- discusses the difficulties in defining the precise scope of the field of complementary and/or alternative medicine;
- reviews the available evidence regarding the use of CAM by Canadians generally;
- reviews the available evidence regarding the use of CAM by people with HIV/AIDS, identifying some of the key conclusions to be drawn regarding the prevalence of use, and how and why people with HIV/AIDS use CAM;
- comments on some specific issues relevant to Aboriginal people and traditional Aboriginal healing practices;
- provides an analysis of ethical issues raised by the use of CAM, particularly on the part of people with HIV/AIDS, by applying the principles of non-maleficence, beneficence, respect for personal autonomy, and justice, and draws a number of conclusions as to what is ethically required in law, policy, and practice; and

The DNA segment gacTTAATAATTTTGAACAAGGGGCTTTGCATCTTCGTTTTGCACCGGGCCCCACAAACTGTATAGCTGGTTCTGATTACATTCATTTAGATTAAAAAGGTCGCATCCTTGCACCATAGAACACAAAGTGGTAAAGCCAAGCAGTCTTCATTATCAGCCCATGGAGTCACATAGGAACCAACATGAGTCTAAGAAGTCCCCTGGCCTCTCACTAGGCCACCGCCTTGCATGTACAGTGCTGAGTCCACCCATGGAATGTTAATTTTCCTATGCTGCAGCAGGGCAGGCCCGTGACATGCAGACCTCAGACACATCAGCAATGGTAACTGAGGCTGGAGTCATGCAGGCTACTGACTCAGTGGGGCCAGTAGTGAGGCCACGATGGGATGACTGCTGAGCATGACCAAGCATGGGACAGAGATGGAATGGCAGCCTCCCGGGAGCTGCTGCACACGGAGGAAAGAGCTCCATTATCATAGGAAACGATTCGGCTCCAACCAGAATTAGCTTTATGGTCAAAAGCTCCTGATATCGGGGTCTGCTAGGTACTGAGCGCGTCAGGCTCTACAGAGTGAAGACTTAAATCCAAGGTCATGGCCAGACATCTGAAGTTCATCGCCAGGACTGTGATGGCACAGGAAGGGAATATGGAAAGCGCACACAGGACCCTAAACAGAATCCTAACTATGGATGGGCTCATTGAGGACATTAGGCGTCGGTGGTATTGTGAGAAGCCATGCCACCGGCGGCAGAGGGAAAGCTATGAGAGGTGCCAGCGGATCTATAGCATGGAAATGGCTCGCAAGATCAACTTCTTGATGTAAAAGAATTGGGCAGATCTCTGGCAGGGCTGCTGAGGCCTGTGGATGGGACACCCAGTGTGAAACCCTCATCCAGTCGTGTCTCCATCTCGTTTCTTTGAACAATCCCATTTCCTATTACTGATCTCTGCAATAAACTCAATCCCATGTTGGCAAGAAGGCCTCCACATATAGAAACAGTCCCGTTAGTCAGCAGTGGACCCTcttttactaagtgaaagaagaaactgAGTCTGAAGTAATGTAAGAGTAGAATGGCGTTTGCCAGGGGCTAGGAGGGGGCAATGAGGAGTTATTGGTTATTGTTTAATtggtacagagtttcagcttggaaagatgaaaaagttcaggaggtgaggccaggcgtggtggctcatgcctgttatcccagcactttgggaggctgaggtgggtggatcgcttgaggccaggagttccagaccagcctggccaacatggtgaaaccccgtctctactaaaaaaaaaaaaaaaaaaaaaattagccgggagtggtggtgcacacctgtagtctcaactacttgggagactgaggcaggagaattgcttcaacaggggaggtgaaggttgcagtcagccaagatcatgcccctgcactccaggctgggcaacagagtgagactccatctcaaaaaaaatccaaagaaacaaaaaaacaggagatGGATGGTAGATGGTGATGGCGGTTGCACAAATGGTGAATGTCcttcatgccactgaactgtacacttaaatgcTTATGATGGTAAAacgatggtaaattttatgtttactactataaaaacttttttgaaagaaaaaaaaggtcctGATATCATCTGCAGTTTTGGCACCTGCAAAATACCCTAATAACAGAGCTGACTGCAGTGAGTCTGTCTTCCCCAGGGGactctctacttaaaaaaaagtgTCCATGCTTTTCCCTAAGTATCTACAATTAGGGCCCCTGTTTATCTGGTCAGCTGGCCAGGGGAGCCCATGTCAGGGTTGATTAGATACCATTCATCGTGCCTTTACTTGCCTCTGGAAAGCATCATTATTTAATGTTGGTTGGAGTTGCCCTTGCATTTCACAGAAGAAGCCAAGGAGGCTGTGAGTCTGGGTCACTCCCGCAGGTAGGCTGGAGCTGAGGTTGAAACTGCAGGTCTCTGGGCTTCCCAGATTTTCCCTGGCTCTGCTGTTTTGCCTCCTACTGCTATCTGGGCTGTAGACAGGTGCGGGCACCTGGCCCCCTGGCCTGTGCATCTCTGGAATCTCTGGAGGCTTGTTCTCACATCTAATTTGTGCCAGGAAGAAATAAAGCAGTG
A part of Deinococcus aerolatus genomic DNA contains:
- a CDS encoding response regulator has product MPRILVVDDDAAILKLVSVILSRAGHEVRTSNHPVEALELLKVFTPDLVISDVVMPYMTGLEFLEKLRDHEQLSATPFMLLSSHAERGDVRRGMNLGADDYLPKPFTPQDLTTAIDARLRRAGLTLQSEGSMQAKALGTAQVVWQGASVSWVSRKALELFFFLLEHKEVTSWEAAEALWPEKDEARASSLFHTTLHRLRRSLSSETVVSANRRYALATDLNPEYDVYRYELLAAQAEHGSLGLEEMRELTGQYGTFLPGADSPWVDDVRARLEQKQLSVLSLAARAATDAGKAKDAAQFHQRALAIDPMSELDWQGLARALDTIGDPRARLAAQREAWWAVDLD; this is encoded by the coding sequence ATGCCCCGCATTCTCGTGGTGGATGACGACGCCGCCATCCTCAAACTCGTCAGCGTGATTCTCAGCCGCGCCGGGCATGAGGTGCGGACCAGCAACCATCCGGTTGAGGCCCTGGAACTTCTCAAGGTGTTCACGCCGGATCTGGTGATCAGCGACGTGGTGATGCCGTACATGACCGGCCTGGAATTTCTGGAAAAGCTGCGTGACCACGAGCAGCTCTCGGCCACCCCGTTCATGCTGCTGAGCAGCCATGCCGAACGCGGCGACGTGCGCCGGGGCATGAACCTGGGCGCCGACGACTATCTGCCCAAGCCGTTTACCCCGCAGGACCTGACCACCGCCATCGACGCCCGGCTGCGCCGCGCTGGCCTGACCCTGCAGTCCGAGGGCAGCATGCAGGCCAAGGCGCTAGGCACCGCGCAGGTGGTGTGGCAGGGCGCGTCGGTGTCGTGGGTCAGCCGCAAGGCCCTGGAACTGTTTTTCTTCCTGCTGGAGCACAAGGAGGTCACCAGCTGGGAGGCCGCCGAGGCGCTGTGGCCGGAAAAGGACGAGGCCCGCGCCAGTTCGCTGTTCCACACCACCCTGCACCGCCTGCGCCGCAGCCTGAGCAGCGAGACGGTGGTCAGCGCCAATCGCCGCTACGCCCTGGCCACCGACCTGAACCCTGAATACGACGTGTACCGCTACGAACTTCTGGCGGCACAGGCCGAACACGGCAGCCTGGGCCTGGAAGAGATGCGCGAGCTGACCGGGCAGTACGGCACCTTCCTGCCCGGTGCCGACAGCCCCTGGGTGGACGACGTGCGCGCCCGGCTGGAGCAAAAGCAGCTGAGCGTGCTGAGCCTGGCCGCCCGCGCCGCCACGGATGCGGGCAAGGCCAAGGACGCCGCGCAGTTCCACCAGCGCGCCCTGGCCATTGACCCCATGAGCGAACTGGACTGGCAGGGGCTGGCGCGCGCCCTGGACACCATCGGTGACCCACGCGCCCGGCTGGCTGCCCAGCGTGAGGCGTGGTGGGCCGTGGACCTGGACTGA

- examines legal and policy issues regarding the appropriate regulatory approach to CAM in the areas of federal regulation of natural health products and provincial and territorial regulation of practitioners; and discusses the issue of practitioner liability in the delivery of complementary/alternative medicine.
Three key themes emerge from the review of the available evidence and the ethical and legal analysis:
- the need for additional and better research on complementary/alternative medicine;
- the need for improved education and training of health-care practitioners, both conventional and complementary/alternative, with regard to HIV/AIDS and complementary/alternative medicine; and
- the need for a regulatory approach to products and practitioners that appropriately balances the ethical considerations.
The paper presents a number of conclusions and recommendations in these three key areas.